Thursday, 25 November 2010

Heroic Modernism

St Brides - interior

As mentioned in my previous post I visited the Glasgow School of Art Archives to view the Gillespie, Kidd & Coia architectural plans, drawings and photographs of St. Bride's, East Kilbride. The GK&C archive material is extensive, as the firm gifted a practice worth of material to GSA in 2001, so I only tackled one building, St. Bride's. That said, I spent all of Monday afternoon sifting through folders and folders of tattered tracing paper like drawings. This is one of my favourite parts of research.

I bought a couple digital scans and took around a hundred photographs of the plans. Unfortunately due to copyright issues, I cannot publish this imagery online, well, I don't think I can. GSA has an online archive on Flickr with lovely big watermarks stamped over every images (including some photographs of St Bride's), so I don't think they would be to happy with un-watermarked digital scans of their archive going up online.

I digress, the plan for the plans is to model the church in 3D. It's a bit of re-hash of a technique I employed last year (measure the plans, create in SketchUp, export to Maya) but one which I want to develop using another exemplar. St Bride's provides an additional challenge, as unlike QEIIS, I want to model the interior, to explore the more sculptural elements of the building.

Why am I modelling the building? It's part research, part output. When you measure from plans, create a 3D model, you get to know a building very intimately. You understand where it works and where it doesn't. The use of 3D software in the modelling process (as opposed to say making a physical model) is allows me to manipulate and play with the form. I explore some of the modernist ideologies the building encapsulates by working with it conceptually - for example lighting the building in a particular fashion. 3D tends to work to towards the goal of hyper-realism, I do not. In a sense, I want to "make strange", in the case of St. Bride's, something which already exists.

Beyond making strange, I'm still exploring the notion of modernism ideologies in Scottish modernism. In my previous post I commented on GK&C adopting modernism as a style, which, in reading the introduction of the book Gillespie Kidd & Coia: Architecture 1956 - 1987 (DJCAD Library link) is confirmed by the editor, Johnny Rodger (2007):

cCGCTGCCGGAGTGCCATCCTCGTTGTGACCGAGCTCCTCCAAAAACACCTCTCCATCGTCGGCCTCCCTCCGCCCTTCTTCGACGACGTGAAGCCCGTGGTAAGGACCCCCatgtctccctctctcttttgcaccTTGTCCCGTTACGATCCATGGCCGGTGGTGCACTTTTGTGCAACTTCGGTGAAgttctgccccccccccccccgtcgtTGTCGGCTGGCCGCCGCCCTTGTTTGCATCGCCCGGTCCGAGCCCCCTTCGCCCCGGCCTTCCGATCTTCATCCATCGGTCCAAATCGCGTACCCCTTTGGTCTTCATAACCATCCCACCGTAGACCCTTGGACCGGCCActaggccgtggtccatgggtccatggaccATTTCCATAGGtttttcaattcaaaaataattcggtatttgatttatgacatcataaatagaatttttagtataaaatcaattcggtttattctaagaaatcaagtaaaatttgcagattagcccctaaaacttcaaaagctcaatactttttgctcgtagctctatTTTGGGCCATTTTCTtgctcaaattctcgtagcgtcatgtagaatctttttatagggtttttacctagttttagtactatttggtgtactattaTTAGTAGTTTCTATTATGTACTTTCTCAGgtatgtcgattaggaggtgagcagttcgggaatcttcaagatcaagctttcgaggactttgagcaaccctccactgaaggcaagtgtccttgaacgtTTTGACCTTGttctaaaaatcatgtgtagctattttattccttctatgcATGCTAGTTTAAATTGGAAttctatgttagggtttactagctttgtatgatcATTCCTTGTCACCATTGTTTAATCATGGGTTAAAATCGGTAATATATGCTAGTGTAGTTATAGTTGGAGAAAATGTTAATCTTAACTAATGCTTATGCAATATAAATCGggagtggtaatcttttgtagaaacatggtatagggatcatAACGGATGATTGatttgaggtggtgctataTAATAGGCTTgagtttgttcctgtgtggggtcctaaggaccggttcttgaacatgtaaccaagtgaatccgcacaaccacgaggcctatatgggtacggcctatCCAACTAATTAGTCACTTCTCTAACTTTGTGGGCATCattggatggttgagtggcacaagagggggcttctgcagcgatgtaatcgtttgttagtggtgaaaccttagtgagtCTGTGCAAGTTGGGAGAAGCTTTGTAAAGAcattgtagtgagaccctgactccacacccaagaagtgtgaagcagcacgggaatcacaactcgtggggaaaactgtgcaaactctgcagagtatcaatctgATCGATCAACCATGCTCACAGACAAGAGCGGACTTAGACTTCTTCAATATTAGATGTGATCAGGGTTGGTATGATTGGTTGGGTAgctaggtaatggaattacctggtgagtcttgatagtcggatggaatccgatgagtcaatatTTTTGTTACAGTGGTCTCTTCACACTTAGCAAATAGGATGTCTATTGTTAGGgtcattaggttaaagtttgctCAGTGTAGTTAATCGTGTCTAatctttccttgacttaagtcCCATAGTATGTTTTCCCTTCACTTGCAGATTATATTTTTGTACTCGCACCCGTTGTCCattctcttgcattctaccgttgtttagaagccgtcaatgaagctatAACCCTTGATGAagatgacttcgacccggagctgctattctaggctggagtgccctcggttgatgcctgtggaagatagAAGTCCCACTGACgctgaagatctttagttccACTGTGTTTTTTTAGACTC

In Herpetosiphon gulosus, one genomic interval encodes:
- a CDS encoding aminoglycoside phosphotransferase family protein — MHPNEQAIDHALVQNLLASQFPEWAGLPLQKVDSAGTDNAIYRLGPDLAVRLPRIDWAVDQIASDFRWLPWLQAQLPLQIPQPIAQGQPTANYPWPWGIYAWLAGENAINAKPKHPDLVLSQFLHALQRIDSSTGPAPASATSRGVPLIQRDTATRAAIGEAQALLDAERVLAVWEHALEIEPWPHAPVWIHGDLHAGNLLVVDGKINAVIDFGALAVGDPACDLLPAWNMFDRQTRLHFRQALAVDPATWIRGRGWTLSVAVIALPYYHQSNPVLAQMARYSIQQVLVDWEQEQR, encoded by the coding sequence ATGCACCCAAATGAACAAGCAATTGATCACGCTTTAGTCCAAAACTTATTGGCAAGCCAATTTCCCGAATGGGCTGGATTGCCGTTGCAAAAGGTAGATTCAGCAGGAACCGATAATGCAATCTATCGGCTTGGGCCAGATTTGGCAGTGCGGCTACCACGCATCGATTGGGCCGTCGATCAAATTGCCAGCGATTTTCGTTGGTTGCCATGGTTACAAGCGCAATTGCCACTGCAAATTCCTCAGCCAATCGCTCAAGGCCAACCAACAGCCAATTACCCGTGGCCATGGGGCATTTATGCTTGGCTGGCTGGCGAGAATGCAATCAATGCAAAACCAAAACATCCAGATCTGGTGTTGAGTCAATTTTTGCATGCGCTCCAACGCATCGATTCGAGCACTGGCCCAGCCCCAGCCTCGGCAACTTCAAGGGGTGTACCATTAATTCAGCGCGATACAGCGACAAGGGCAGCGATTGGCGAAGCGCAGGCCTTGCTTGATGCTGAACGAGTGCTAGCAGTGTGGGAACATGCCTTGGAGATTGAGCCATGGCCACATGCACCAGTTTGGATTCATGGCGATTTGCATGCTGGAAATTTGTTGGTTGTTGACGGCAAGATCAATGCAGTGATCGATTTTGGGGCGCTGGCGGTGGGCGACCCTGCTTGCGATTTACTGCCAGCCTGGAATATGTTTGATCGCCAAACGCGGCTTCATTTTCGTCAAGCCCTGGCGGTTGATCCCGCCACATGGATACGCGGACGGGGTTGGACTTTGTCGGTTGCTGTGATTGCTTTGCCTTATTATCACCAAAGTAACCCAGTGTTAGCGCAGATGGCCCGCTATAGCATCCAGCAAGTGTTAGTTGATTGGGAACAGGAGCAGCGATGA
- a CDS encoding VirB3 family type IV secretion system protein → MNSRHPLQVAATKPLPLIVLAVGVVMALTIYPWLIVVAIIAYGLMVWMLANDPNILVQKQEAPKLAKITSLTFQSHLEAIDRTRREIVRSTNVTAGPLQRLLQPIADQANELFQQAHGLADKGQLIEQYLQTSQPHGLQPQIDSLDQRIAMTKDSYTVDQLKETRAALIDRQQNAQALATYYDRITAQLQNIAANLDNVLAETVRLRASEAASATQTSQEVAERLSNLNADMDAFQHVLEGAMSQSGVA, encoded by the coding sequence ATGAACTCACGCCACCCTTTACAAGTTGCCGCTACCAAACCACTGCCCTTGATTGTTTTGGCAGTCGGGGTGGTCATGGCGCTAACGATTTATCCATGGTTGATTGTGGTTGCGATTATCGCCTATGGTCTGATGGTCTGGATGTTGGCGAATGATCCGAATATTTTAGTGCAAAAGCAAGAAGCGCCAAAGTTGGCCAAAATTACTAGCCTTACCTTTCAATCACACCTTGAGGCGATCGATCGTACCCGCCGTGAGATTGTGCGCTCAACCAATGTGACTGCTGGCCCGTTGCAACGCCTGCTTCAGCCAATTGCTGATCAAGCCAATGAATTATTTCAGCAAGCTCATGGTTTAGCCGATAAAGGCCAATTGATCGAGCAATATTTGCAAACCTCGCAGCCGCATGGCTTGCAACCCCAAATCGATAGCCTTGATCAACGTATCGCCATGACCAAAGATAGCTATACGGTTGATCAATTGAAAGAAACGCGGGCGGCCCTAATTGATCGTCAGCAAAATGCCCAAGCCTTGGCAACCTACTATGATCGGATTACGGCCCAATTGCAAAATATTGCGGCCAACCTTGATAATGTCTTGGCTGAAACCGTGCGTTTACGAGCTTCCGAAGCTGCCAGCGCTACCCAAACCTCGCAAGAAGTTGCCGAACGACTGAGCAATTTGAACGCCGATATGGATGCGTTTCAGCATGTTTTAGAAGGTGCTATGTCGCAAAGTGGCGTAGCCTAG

Unlike most other architects involved in the massive social generation programme at the time, Gillespie, Kidd & Coia had the opportunity to experiment with such individualistic, expressionistic and heroic designs because they had a very particular principal client, namely the Roman Catholic Church.

I don't know why I've got the hump about this, but I think the notion of modernism being part of a greater social movement sits better with me. I could see what Basil Spence was doing with the Hutchesontown C Development, but I'm struggling with St Bride's. We can celebrate the architecture, the form, and the structure, but there was also something more poetic about the demise of modernism and the placeholders it left - in the form of buildings - of a future that has still not transpired (and probably never will).

All is not lost. Gillespie, Kidd & Coia churches did employ some traits of modernist ideology in their buildings, for example, a consideration of light (although I would argue this is a little over-hyped) and space. They were not bound by the weight of architectural traditions, and, like other modernist architects, set a bold new agenda.

In some senses a church is a place which should inspire worship, and Gillespie, Kidd & Coia employ a sculptural opulence which came in direct conflict with the materials used (i.e. brick, concrete, etc.).

Less thinking, more practical outcome.

No comments:

Post a Comment